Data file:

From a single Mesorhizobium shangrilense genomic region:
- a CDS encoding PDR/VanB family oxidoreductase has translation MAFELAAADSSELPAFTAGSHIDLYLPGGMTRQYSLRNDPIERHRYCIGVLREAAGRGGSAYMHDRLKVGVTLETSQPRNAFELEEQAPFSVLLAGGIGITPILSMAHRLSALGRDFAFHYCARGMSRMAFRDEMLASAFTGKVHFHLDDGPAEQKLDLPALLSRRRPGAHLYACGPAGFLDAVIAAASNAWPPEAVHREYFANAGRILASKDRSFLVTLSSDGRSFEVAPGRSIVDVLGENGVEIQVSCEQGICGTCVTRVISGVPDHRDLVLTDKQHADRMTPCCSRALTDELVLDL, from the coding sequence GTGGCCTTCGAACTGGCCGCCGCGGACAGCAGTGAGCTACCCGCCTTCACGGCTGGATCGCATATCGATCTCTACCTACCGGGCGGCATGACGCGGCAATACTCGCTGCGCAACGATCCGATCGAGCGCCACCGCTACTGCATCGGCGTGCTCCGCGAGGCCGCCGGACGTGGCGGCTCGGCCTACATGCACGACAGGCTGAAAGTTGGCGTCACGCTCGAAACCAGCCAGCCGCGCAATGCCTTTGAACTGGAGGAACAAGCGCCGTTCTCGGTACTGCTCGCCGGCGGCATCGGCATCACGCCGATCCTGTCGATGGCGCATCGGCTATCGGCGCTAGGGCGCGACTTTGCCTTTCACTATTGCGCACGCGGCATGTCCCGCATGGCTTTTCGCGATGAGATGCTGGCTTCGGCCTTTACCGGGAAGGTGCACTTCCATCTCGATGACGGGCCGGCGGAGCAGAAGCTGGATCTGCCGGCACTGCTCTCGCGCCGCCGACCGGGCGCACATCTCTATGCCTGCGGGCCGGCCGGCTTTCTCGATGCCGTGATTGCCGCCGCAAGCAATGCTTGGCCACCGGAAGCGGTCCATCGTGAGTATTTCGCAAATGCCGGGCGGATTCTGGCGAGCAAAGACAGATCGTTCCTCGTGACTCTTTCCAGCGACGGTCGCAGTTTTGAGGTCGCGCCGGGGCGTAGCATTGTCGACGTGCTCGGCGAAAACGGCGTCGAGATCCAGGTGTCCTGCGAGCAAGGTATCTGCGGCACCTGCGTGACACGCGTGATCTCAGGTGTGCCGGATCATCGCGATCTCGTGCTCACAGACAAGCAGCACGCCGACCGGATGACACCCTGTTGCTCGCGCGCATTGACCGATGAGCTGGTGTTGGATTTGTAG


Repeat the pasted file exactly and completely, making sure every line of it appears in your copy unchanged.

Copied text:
From a single Mesorhizobium shangrilense genomic region:
- a CDS encoding PDR/VanB family oxidoreductase has translation MAFELAAADSSELPAFTAGSHIDLYLPGGMTRQYSLRNDPIERHRYCIGVLREAAGRGGSAYMHDRLKVGVTLETSQPRNAFELEEQAPFSVLLAGGIGITPILSMAHRLSALGRDFAFHYCARGMSRMAFRDEMLASAFTGKVHFHLDDGPAEQKLDLPALLSRRRPGAHLYACGPAGFLDAVIAAASNAWPPEAVHREYFANAGRILASKDRSFLVTLSSDGRSFEVAPGRSIVDVLGENGVEIQVSCEQGICGTCVTRVISGVPDHRDLVLTDKQHADRMTPCCSRALTDELVLDL, from the coding sequence GTGGCCTTCGAACTGGCCGCCGCGGACAGCAGTGAGCTACCCGCCTTCACGGCTGGATCGCATATCGATCTCTACCTACCGGGCGGCATGACGCGGCAATACTCGCTGCGCAACGATCCGATCGAGCGCCACCGCTACTGCATCGGCGTGCTCCGCGAGGCCGCCGGACGTGGCGGCTCGGCCTACATGCACGACAGGCTGAAAGTTGGCGTCACGCTCGAAACCAGCCAGCCGCGCAATGCCTTTGAACTGGAGGAACAAGCGCCGTTCTCGGTACTGCTCGCCGGCGGCATCGGCATCACGCCGATCCTGTCGATGGCGCATCGGCTATCGGCGCTAGGGCGCGACTTTGCCTTTCACTATTGCGCACGCGGCATGTCCCGCATGGCTTTTCGCGATGAGATGCTGGCTTCGGCCTTTACCGGGAAGGTGCACTTCCATCTCGATGACGGGCCGGCGGAGCAGAAGCTGGATCTGCCGGCACTGCTCTCGCGCCGCCGACCGGGCGCACATCTCTATGCCTGCGGGCCGGCCGGCTTTCTCGATGCCGTGATTGCCGCCGCAAGCAATGCTTGGCCACCGGAAGCGGTCCATCGTGAGTATTTCGCAAATGCCGGGCGGATTCTGGCGAGCAAAGACAGATCGTTCCTCGTGACTCTTTCCAGCGACGGTCGCAGTTTTGAGGTCGCGCCGGGGCGTAGCATTGTCGACGTGCTCGGCGAAAACGGCGTCGAGATCCAGGTGTCCTGCGAGCAAGGTATCTGCGGCACCTGCGTGACACGCGTGATCTCAGGTGTGCCGGATCATCGCGATCTCGTGCTCACAGACAAGCAGCACGCCGACCGGATGACACCCTGTTGCTCGCGCGCATTGACCGATGAGCTGGTGTTGGATTTGTAG